Realising the potential of shared space in facilities management

    Research output: Book/ReportPh.D. thesis

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    Abstract

    As a global society, we have passed the pivotal point and more than half of the earth’s population now live in cities, with more and more people making the choice to live in cities each day. Though the large urban communities resulting from this population migration come with many advantages, the growing cities of Europe as well as the world face numerous challenges. An essential one is that the population redistribution can make it difficult to provide adequate space for the population, since people moving to cities means an increased population that needs a myriad of different facilities, and spaces to accommodate these functions to make city-life work. Urban development and development of new city profiles has traditionally been focused on building new, but with increasing populations, urban space for new buildings will inevitable become increasingly scarce and expensive. So, with physical constraints and still challenging economic circumstances, just building new is not always an option – or desirable. We must therefore start rethinking the city, and this is where shared space has the potential to play a role.
    Shared space is a collective term for space and facilities that are shared between individuals or groups from different organisational contexts, and this PhD investigates the intricate processes con-cerning shared space in a facilities management context. The overall aim is divided in a theoretical and a practical part, with the theoretical focused on contributing with new knowledge of shared space, building towards a new method for efficient and sustainable facilities management operation of buildings and properties. The practical part is focused on connecting this new knowledge to practical applications and developing tools that can be used to work with shared spaces in a practice.
    Grounded in literature from a variety of fields stretching from facilities management to urban planning and development, this PhD adopts a qualitative approach to the study of the intricate processes in-volved in working in, and with, shared space. The study employs case studies as the method of choice for answering the research question set forth, backed by empirical data collected through interviews, observations, workshops and surveys, and supported by literature and case relevant documents.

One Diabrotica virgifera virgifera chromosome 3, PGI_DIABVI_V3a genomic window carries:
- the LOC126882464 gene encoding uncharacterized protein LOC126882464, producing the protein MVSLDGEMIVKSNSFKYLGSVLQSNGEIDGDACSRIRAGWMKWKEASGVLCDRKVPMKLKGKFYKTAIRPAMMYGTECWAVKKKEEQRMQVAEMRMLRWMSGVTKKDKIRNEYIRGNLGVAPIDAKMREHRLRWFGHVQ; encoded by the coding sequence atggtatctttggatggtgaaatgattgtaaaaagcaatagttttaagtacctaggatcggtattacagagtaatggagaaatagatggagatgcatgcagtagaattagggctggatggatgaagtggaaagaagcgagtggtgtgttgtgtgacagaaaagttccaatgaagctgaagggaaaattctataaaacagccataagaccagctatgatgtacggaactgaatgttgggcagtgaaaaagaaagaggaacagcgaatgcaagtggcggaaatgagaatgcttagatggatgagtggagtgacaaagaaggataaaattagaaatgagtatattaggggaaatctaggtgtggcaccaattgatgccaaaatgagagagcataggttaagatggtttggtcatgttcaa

Overall this dissertation and the PhD project behind it offer several contributions to both academia and practice. With base in literature, the empirical data and through thorough analysis of the many different cases studied throughout the PhD, a typology of shared use of space and facilities and a guide to shared space in municipalities have been developed. The typology categorises shared spaces in three main categories according to degree of sharing, and lists a number of characteristics of shared spaces to provide a starting point for discussing, developing and working with shared space in both academia and practice. The guide on the other hand synthesises the theoretical knowledge resulting from the study in general, as well as the work having gone in to the development of the typology, and combines it with a number of practical steps to be taken co-created with practitioners. Through this combination it presents a complete guide to working with shared space in a municipal real-estate portfolio, from identifying potential on a portfolio level to evaluating the final result after the space has been taken into use.
    Through the process of identifying these key aspects of shared space and the study of the intricate processes involved, three themes, territoriality, involvement and practicalities, were identified as es-sential when working with shared space, and these in combination with the typology and the guide de-scribed, are the final result of the study.
    The work conducted throughout the PhD is published in five scientific papers and are summarised in this dissertation. The research contributes to both theory and practice, and adds to the so far very lim-ited knowledge on the topic.
    Original languageEnglish
    Place of PublicationKgs. Lyngby
    PublisherDanmarks Tekniske Universitet (DTU)
    Number of pages167
    Publication statusPublished - 2016

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